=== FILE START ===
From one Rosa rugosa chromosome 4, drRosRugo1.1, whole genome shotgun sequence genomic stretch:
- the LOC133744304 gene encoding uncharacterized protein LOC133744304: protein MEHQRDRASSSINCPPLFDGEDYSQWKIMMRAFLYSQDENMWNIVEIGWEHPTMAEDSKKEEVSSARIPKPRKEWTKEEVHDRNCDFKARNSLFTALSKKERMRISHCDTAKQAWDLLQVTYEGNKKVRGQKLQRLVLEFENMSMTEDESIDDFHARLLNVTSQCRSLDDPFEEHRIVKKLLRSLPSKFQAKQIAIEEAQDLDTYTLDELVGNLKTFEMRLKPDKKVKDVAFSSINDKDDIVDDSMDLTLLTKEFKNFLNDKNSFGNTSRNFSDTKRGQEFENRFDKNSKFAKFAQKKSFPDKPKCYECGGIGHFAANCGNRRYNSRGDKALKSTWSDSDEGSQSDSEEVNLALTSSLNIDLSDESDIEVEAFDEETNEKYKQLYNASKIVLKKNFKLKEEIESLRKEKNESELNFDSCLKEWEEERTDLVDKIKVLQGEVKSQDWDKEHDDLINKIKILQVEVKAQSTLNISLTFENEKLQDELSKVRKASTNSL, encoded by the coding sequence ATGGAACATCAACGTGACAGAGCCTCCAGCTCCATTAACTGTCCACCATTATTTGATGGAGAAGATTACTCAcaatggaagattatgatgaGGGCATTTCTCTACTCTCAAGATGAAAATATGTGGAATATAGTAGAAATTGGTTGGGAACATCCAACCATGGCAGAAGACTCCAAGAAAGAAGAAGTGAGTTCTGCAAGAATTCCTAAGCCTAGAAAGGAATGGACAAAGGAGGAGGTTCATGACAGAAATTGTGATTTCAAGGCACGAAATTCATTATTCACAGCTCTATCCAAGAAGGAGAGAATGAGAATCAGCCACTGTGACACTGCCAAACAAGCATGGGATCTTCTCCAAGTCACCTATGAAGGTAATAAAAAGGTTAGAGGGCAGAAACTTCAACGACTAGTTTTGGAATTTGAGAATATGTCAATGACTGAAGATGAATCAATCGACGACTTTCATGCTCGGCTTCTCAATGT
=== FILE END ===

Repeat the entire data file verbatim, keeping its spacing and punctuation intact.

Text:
From one Rosa rugosa chromosome 4, drRosRugo1.1, whole genome shotgun sequence genomic stretch:
- the LOC133744304 gene encoding uncharacterized protein LOC133744304: protein MEHQRDRASSSINCPPLFDGEDYSQWKIMMRAFLYSQDENMWNIVEIGWEHPTMAEDSKKEEVSSARIPKPRKEWTKEEVHDRNCDFKARNSLFTALSKKERMRISHCDTAKQAWDLLQVTYEGNKKVRGQKLQRLVLEFENMSMTEDESIDDFHARLLNVTSQCRSLDDPFEEHRIVKKLLRSLPSKFQAKQIAIEEAQDLDTYTLDELVGNLKTFEMRLKPDKKVKDVAFSSINDKDDIVDDSMDLTLLTKEFKNFLNDKNSFGNTSRNFSDTKRGQEFENRFDKNSKFAKFAQKKSFPDKPKCYECGGIGHFAANCGNRRYNSRGDKALKSTWSDSDEGSQSDSEEVNLALTSSLNIDLSDESDIEVEAFDEETNEKYKQLYNASKIVLKKNFKLKEEIESLRKEKNESELNFDSCLKEWEEERTDLVDKIKVLQGEVKSQDWDKEHDDLINKIKILQVEVKAQSTLNISLTFENEKLQDELSKVRKASTNSL, encoded by the coding sequence ATGGAACATCAACGTGACAGAGCCTCCAGCTCCATTAACTGTCCACCATTATTTGATGGAGAAGATTACTCAcaatggaagattatgatgaGGGCATTTCTCTACTCTCAAGATGAAAATATGTGGAATATAGTAGAAATTGGTTGGGAACATCCAACCATGGCAGAAGACTCCAAGAAAGAAGAAGTGAGTTCTGCAAGAATTCCTAAGCCTAGAAAGGAATGGACAAAGGAGGAGGTTCATGACAGAAATTGTGATTTCAAGGCACGAAATTCATTATTCACAGCTCTATCCAAGAAGGAGAGAATGAGAATCAGCCACTGTGACACTGCCAAACAAGCATGGGATCTTCTCCAAGTCACCTATGAAGGTAATAAAAAGGTTAGAGGGCAGAAACTTCAACGACTAGTTTTGGAATTTGAGAATATGTCAATGACTGAAGATGAATCAATCGACGACTTTCATGCTCGGCTTCTCAATGT